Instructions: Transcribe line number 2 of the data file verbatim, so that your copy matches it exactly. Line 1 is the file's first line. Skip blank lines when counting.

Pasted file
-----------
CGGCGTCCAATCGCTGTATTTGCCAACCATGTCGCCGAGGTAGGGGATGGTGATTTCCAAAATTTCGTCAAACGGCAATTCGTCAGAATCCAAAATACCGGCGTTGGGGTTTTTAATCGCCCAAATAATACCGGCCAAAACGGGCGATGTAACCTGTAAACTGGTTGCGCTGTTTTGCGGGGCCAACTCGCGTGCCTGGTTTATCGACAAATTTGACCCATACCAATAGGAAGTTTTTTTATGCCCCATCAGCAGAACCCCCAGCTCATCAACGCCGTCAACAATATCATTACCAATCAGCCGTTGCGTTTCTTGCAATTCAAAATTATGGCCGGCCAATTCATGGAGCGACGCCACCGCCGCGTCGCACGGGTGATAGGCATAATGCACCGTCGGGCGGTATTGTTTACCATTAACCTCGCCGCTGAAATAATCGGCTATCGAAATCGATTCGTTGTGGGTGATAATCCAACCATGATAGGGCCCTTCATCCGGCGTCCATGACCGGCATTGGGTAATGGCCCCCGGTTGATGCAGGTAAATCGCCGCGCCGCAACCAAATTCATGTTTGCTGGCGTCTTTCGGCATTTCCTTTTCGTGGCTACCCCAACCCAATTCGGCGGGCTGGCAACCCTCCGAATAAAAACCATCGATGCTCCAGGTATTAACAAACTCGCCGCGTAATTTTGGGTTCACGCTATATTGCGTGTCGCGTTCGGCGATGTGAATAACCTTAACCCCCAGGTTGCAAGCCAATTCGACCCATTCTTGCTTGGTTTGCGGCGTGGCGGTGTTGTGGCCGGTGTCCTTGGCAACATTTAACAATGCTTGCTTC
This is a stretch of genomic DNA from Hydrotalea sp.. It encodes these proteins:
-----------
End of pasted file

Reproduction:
This is a stretch of genomic DNA from Hydrotalea sp.. It encodes these proteins: